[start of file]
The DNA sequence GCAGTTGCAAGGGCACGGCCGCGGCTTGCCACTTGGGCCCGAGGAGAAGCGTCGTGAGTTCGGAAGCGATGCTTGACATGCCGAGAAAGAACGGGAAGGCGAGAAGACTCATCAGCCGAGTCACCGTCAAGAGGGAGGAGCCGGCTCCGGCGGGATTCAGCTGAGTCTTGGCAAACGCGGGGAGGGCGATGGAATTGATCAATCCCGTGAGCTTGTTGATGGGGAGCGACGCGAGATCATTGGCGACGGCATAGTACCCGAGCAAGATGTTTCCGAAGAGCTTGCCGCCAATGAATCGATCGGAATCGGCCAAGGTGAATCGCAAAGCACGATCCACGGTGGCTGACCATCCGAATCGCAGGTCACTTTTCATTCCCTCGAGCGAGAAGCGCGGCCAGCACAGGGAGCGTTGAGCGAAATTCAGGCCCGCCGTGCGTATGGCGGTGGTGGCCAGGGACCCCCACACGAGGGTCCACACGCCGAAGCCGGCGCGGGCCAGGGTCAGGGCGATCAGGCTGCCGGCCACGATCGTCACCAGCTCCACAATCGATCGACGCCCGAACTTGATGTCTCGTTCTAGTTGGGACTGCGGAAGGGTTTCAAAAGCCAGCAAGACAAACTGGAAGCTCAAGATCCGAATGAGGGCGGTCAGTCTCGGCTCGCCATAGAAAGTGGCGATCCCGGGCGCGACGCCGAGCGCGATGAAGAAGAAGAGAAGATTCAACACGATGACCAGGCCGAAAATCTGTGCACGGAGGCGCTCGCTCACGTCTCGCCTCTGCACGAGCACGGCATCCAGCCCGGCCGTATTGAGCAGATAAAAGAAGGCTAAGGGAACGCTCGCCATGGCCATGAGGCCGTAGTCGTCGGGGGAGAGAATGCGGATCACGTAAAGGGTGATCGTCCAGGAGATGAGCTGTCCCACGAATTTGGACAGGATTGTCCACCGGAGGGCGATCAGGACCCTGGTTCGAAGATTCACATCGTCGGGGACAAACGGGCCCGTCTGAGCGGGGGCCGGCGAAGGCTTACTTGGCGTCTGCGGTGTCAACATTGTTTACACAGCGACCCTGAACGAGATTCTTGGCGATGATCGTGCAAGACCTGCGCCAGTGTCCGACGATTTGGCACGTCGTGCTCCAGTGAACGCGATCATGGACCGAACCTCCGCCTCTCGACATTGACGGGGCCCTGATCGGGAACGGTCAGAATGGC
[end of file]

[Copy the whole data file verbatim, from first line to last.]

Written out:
The DNA sequence GCAGTTGCAAGGGCACGGCCGCGGCTTGCCACTTGGGCCCGAGGAGAAGCGTCGTGAGTTCGGAAGCGATGCTTGACATGCCGAGAAAGAACGGGAAGGCGAGAAGACTCATCAGCCGAGTCACCGTCAAGAGGGAGGAGCCGGCTCCGGCGGGATTCAGCTGAGTCTTGGCAAACGCGGGGAGGGCGATGGAATTGATCAATCCCGTGAGCTTGTTGATGGGGAGCGACGCGAGATCATTGGCGACGGCATAGTACCCGAGCAAGATGTTTCCGAAGAGCTTGCCGCCAATGAATCGATCGGAATCGGCCAAGGTGAATCGCAAAGCACGATCCACGGTGGCTGACCATCCGAATCGCAGGTCACTTTTCATTCCCTCGAGCGAGAAGCGCGGCCAGCACAGGGAGCGTTGAGCGAAATTCAGGCCCGCCGTGCGTATGGCGGTGGTGGCCAGGGACCCCCACACGAGGGTCCACACGCCGAAGCCGGCGCGGGCCAGGGTCAGGGCGATCAGGCTGCCGGCCACGATCGTCACCAGCTCCACAATCGATCGACGCCCGAACTTGATGTCTCGTTCTAGTTGGGACTGCGGAAGGGTTTCAAAAGCCAGCAAGACAAACTGGAAGCTCAAGATCCGAATGAGGGCGGTCAGTCTCGGCTCGCCATAGAAAGTGGCGATCCCGGGCGCGACGCCGAGCGCGATGAAGAAGAAGAGAAGATTCAACACGATGACCAGGCCGAAAATCTGTGCACGGAGGCGCTCGCTCACGTCTCGCCTCTGCACGAGCACGGCATCCAGCCCGGCCGTATTGAGCAGATAAAAGAAGGCTAAGGGAACGCTCGCCATGGCCATGAGGCCGTAGTCGTCGGGGGAGAGAATGCGGATCACGTAAAGGGTGATCGTCCAGGAGATGAGCTGTCCCACGAATTTGGACAGGATTGTCCACCGGAGGGCGATCAGGACCCTGGTTCGAAGATTCACATCGTCGGGGACAAACGGGCCCGTCTGAGCGGGGGCCGGCGAAGGCTTACTTGGCGTCTGCGGTGTCAACATTGTTTACACAGCGACCCTGAACGAGATTCTTGGCGATGATCGTGCAAGACCTGCGCCAGTGTCCGACGATTTGGCACGTCGTGCTCCAGTGAACGCGATCATGGACCGAACCTCCGCCTCTCGACATTGACGGGGCCCTGATCGGGAACGGTCAGAATGGC